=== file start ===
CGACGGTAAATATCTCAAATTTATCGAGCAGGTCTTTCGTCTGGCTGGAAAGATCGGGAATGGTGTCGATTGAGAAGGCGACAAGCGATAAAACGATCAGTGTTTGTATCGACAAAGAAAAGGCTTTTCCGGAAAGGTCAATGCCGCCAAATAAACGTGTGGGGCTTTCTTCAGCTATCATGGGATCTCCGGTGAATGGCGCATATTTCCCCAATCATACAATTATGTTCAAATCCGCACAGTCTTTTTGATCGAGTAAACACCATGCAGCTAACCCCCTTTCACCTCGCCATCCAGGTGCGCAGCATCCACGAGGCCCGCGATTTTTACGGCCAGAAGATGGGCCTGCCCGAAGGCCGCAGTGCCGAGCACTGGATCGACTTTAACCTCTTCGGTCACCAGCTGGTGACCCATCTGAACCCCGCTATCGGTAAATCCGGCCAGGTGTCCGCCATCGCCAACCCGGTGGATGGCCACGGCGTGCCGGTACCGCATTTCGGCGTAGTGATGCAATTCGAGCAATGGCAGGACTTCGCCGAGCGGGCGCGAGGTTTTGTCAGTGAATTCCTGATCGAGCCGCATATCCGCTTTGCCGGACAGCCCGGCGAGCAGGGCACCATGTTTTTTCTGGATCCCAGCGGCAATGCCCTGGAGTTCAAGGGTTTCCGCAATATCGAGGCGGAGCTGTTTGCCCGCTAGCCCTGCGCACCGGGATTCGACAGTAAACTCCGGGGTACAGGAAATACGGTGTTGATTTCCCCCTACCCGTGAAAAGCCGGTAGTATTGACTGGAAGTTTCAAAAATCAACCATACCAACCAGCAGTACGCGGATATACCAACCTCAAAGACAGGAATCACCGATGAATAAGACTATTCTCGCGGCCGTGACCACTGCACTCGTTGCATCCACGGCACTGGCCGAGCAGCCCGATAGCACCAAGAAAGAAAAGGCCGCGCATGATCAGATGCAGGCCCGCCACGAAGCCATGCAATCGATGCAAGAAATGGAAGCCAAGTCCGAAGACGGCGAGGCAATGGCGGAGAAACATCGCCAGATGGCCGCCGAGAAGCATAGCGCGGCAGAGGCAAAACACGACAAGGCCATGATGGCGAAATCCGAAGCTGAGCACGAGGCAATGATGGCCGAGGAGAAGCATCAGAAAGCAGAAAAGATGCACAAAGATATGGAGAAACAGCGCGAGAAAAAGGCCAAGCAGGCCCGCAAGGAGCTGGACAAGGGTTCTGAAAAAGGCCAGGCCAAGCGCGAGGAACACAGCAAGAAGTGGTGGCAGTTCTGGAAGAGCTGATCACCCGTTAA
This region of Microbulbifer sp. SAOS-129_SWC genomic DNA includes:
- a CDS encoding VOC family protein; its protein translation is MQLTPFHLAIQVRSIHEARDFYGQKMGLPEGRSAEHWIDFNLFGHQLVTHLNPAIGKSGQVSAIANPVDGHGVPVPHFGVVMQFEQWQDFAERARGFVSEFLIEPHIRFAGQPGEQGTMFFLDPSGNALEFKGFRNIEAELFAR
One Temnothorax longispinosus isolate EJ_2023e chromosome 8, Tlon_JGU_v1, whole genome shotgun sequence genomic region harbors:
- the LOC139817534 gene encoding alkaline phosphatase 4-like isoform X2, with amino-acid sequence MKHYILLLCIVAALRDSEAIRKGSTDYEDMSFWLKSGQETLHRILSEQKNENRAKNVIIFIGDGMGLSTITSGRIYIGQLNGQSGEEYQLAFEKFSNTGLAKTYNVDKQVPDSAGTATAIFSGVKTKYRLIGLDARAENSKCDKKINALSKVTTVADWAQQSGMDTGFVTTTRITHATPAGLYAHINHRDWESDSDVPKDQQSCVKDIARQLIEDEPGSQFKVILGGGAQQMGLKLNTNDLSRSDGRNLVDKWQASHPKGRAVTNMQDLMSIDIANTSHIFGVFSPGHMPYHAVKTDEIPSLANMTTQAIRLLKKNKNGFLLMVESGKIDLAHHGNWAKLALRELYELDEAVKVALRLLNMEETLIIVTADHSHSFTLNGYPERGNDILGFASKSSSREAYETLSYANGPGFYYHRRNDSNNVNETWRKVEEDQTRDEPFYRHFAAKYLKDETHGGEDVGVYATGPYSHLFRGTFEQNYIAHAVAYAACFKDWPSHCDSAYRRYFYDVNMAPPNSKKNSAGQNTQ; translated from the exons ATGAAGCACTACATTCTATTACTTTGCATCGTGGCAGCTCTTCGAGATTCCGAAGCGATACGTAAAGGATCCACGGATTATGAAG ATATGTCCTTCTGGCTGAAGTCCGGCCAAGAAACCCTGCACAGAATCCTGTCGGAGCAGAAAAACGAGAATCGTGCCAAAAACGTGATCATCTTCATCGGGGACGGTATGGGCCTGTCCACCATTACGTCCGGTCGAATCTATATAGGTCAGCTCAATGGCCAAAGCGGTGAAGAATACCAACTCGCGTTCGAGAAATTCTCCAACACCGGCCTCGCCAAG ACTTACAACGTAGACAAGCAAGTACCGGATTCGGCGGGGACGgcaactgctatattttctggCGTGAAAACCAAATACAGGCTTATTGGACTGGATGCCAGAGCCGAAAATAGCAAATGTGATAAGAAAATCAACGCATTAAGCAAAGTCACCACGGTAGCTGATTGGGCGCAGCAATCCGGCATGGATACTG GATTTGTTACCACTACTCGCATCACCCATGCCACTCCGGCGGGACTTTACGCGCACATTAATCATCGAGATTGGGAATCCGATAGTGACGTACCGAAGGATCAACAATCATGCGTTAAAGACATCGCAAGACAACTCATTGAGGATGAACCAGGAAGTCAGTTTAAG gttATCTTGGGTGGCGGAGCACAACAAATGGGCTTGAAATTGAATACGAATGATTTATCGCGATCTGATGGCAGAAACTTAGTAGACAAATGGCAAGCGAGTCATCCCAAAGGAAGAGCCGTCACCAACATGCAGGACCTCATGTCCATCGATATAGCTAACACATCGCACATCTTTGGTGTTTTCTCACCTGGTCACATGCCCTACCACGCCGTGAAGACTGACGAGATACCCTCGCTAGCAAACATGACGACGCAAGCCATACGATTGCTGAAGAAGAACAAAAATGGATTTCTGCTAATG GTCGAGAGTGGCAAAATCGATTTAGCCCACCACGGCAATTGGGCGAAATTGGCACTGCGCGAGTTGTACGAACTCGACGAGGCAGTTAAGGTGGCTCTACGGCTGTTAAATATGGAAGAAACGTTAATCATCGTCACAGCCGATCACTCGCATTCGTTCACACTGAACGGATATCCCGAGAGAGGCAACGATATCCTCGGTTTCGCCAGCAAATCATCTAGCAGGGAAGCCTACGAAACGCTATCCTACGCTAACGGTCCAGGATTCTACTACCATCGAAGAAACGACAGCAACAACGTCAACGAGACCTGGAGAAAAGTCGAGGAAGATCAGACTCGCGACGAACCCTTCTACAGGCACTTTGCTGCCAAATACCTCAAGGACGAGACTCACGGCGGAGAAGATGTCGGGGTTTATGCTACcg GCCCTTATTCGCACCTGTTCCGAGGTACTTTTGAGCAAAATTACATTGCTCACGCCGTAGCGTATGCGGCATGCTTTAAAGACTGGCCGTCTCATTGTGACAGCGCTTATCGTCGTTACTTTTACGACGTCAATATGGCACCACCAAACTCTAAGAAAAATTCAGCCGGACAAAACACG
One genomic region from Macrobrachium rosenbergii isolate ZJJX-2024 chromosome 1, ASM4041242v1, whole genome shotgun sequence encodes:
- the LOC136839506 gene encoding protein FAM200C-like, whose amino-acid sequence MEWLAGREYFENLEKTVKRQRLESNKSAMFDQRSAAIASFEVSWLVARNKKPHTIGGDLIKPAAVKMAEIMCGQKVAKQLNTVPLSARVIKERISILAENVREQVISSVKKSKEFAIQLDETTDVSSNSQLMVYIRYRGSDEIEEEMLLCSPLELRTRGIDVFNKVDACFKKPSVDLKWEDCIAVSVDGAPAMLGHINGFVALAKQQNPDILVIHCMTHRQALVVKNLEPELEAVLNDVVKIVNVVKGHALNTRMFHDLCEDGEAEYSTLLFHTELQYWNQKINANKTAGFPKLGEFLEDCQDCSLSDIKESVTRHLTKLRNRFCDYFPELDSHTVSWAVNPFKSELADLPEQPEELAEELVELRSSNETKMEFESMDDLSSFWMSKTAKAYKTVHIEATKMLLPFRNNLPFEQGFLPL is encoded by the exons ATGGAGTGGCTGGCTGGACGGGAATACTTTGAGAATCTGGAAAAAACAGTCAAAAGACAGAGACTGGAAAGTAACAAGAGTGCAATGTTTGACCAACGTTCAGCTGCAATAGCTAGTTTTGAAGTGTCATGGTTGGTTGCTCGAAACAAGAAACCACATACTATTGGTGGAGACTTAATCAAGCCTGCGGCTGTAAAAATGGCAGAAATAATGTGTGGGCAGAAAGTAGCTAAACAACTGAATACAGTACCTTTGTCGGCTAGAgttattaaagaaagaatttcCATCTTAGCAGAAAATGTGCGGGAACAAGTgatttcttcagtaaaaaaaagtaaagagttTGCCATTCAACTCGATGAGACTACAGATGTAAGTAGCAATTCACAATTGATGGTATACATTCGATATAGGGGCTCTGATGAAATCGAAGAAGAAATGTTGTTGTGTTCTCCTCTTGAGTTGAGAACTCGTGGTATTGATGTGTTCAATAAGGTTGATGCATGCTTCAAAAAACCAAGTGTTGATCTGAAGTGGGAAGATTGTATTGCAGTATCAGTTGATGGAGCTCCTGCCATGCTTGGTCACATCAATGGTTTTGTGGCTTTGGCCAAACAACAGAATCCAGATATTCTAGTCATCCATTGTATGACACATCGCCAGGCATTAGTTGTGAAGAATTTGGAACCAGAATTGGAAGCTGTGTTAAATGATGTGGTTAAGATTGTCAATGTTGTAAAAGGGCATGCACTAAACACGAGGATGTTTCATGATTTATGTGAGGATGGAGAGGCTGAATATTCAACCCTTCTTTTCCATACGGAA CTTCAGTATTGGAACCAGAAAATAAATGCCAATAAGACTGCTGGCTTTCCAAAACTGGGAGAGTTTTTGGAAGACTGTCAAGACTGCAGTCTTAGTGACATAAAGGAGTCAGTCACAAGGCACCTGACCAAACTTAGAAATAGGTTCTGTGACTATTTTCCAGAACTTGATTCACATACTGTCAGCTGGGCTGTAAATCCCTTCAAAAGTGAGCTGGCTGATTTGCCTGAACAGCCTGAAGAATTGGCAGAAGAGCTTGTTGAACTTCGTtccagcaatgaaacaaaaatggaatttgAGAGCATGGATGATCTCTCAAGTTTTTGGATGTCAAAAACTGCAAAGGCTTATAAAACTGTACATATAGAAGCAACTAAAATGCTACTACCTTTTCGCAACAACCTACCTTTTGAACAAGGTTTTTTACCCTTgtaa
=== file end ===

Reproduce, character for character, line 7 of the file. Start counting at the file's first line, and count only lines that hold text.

- the LOC136839506 gene encoding protein FAM200C-like, whose amino-acid sequence MEWLAGREYFENLEKTVKRQRLESNKSAMFDQRSAAIASFEVSWLVARNKKPHTIGGDLIKPAAVKMAEIMCGQKVAKQLNTVPLSARVIKERISILAENVREQVISSVKKSKEFAIQLDETTDVSSNSQLMVYIRYRGSDEIEEEMLLCSPLELRTRGIDVFNKVDACFKKPSVDLKWEDCIAVSVDGAPAMLGHINGFVALAKQQNPDILVIHCMTHRQALVVKNLEPELEAVLNDVVKIVNVVKGHALNTRMFHDLCEDGEAEYSTLLFHTELQYWNQKINANKTAGFPKLGEFLEDCQDCSLSDIKESVTRHLTKLRNRFCDYFPELDSHTVSWAVNPFKSELADLPEQPEELAEELVELRSSNETKMEFESMDDLSSFWMSKTAKAYKTVHIEATKMLLPFRNNLPFEQGFLPL is encoded by the exons ATGGAGTGGCTGGCTGGACGGGAATACTTTGAGAATCTGGAAAAAACAGTCAAAAGACAGAGACTGGAAAGTAACAAGAGTGCAATGTTTGACCAACGTTCAGCTGCAATAGCTAGTTTTGAAGTGTCATGGTTGGTTGCTCGAAACAAGAAACCACATACTATTGGTGGAGACTTAATCAAGCCTGCGGCTGTAAAAATGGCAGAAATAATGTGTGGGCAGAAAGTAGCTAAACAACTGAATACAGTACCTTTGTCGGCTAGAgttattaaagaaagaatttcCATCTTAGCAGAAAATGTGCGGGAACAAGTgatttcttcagtaaaaaaaagtaaagagttTGCCATTCAACTCGATGAGACTACAGATGTAAGTAGCAATTCACAATTGATGGTATACATTCGATATAGGGGCTCTGATGAAATCGAAGAAGAAATGTTGTTGTGTTCTCCTCTTGAGTTGAGAACTCGTGGTATTGATGTGTTCAATAAGGTTGATGCATGCTTCAAAAAACCAAGTGTTGATCTGAAGTGGGAAGATTGTATTGCAGTATCAGTTGATGGAGCTCCTGCCATGCTTGGTCACATCAATGGTTTTGTGGCTTTGGCCAAACAACAGAATCCAGATATTCTAGTCATCCATTGTATGACACATCGCCAGGCATTAGTTGTGAAGAATTTGGAACCAGAATTGGAAGCTGTGTTAAATGATGTGGTTAAGATTGTCAATGTTGTAAAAGGGCATGCACTAAACACGAGGATGTTTCATGATTTATGTGAGGATGGAGAGGCTGAATATTCAACCCTTCTTTTCCATACGGAA CTTCAGTATTGGAACCAGAAAATAAATGCCAATAAGACTGCTGGCTTTCCAAAACTGGGAGAGTTTTTGGAAGACTGTCAAGACTGCAGTCTTAGTGACATAAAGGAGTCAGTCACAAGGCACCTGACCAAACTTAGAAATAGGTTCTGTGACTATTTTCCAGAACTTGATTCACATACTGTCAGCTGGGCTGTAAATCCCTTCAAAAGTGAGCTGGCTGATTTGCCTGAACAGCCTGAAGAATTGGCAGAAGAGCTTGTTGAACTTCGTtccagcaatgaaacaaaaatggaatttgAGAGCATGGATGATCTCTCAAGTTTTTGGATGTCAAAAACTGCAAAGGCTTATAAAACTGTACATATAGAAGCAACTAAAATGCTACTACCTTTTCGCAACAACCTACCTTTTGAACAAGGTTTTTTACCCTTgtaa